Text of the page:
Giving courts the power to impose alcolocks for drink driving offenders would reduce the high level of reoffending and cut the number of alcohol related road deaths and injuries, according to a new report.
Alcolocks – also known as alcohol interlocks – require the driver to blow into a breath-testing instrument connected to the vehicle ignition system before the vehicle will start.
If the device detects alcohol over the limit, the vehicle will not start. The alcohol concentration level for the test is normally set close to zero.
The report – published by the Parliamentary Advisory Council for Transport Safety (PACTS) – looks at the use of alcohol interlocks around the world and finds that they are significantly more effective than licence disqualification at reducing reoffending.
Stats show that one in six drink driving offences is committed by a reoffender. The report notes that current reliance on media campaigns, penalties, driving bans and police enforcement is not enough to deter reoffending.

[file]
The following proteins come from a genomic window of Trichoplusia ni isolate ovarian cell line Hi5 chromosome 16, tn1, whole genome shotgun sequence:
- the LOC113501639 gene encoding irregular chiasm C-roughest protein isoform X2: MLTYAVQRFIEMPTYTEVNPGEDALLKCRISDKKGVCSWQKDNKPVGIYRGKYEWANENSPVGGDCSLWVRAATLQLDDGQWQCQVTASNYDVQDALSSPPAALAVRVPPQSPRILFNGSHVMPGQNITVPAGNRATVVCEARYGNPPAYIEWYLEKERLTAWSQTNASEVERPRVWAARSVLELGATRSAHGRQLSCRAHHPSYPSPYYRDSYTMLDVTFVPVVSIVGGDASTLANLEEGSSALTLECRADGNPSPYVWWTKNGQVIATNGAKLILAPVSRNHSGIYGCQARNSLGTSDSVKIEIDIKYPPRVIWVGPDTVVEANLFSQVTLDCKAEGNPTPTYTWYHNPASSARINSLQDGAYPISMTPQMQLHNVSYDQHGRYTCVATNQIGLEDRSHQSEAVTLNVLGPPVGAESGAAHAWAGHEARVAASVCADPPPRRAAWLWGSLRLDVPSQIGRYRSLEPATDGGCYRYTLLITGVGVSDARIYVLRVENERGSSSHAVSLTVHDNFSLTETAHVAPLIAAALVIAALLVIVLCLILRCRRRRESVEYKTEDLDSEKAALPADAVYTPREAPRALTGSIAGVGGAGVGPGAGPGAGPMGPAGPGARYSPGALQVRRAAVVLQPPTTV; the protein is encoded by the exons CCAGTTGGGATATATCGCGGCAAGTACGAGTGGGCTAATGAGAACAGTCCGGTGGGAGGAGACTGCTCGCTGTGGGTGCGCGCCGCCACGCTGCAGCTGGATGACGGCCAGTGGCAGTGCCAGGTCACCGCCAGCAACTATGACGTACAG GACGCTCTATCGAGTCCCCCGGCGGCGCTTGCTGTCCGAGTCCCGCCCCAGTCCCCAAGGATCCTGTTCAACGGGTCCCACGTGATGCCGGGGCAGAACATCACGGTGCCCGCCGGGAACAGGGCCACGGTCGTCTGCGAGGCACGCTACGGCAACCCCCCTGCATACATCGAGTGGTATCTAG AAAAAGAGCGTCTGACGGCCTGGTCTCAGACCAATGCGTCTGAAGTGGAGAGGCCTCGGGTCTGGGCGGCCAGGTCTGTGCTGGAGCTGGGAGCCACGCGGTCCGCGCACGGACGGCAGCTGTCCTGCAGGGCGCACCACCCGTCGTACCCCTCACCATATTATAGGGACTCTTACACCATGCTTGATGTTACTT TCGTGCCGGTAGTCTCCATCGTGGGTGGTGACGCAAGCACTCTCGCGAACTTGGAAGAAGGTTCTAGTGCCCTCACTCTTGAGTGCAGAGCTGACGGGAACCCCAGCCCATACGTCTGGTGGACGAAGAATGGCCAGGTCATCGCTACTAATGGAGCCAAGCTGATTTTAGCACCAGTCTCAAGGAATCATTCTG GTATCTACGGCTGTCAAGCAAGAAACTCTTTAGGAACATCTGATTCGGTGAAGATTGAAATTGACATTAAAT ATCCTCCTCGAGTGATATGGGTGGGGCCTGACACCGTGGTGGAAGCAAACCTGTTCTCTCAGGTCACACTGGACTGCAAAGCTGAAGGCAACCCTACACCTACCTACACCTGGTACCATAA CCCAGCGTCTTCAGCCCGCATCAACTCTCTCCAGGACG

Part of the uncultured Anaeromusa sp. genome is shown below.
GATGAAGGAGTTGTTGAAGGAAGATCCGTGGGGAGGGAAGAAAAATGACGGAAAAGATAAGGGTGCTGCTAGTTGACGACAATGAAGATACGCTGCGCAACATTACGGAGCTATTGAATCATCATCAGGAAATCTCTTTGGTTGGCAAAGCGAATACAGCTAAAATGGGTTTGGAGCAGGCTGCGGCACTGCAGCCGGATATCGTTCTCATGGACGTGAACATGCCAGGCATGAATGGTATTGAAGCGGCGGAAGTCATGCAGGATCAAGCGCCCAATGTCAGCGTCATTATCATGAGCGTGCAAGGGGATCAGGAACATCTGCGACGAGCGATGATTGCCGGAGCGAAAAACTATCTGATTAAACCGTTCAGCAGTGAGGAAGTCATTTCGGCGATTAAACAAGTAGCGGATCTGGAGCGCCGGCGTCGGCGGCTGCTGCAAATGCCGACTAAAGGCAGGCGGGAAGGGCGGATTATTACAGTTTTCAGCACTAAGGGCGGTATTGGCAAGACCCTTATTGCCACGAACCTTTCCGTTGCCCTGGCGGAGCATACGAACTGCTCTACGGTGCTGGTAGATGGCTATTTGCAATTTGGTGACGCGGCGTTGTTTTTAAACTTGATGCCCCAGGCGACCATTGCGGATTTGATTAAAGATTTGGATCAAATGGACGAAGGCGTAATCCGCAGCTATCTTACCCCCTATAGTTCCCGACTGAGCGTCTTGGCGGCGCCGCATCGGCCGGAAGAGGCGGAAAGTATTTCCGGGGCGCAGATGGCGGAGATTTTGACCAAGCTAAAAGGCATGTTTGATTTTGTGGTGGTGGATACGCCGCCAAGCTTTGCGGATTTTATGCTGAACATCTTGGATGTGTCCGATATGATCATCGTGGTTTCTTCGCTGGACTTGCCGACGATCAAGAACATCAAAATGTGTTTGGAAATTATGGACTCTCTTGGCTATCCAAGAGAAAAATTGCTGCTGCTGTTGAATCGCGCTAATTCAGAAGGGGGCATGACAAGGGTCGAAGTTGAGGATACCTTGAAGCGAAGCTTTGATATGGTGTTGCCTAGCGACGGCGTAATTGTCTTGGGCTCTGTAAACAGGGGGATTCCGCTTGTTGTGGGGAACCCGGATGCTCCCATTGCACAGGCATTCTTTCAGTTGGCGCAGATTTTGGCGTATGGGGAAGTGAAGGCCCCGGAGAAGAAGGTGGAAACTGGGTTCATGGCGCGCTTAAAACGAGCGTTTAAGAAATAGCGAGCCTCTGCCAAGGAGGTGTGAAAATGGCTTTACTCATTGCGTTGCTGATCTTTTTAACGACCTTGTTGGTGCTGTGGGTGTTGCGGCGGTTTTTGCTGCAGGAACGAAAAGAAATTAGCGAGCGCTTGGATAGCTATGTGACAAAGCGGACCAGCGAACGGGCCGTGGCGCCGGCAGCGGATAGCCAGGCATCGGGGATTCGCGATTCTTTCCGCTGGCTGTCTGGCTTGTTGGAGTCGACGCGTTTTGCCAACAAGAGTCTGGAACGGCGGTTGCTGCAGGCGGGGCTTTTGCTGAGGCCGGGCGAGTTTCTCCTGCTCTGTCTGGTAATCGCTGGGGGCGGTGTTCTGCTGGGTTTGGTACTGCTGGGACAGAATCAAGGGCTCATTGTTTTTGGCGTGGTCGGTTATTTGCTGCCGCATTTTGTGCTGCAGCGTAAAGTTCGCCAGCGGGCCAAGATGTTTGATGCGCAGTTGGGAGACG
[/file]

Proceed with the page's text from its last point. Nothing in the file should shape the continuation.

Nor is it enough to bring down the number of deaths from drink driving, which has not changed since 2010, the report adds.
The report recommends that the courts are given powers to offer or mandate alcohol interlocks for many drink drivers. The courts might reduce the period of licence disqualification for those offenders who agree to a device being fitted, it says.
However, the report notes this reduction in disqualification period should not apply to drivers convicted of a “causing harm” offence, such as causing death or serious injury by drink driving.
It also says offenders should be responsible for the costs of the interlock programme – typically around £1,000 a year – against estimated £70,000 possible costs for loss of job, legal fees, fines, increased insurance premiums and the cost of public transport from a drink drive conviction.
PACTS is calling on the Government to introduce alcolocks as soon as possible.
David Davies, executive director of PACTS, said: “We were shocked to find that one in six drink driving offences is committed by someone previously convicted.
“Since 2010, this amounts to over 100,000 offences – each of which is highly dangerous to the driver and other road users. Clearly the current system is not adequate.
“A number of other countries have introduced alcohol interlocks to prevent repeat drink driving and to bring down the number of deaths and injuries that result. Alcohol interlocks have proved highly effective.
“PACTS is calling on the Government to give UK courts the powers to impose them without delay.”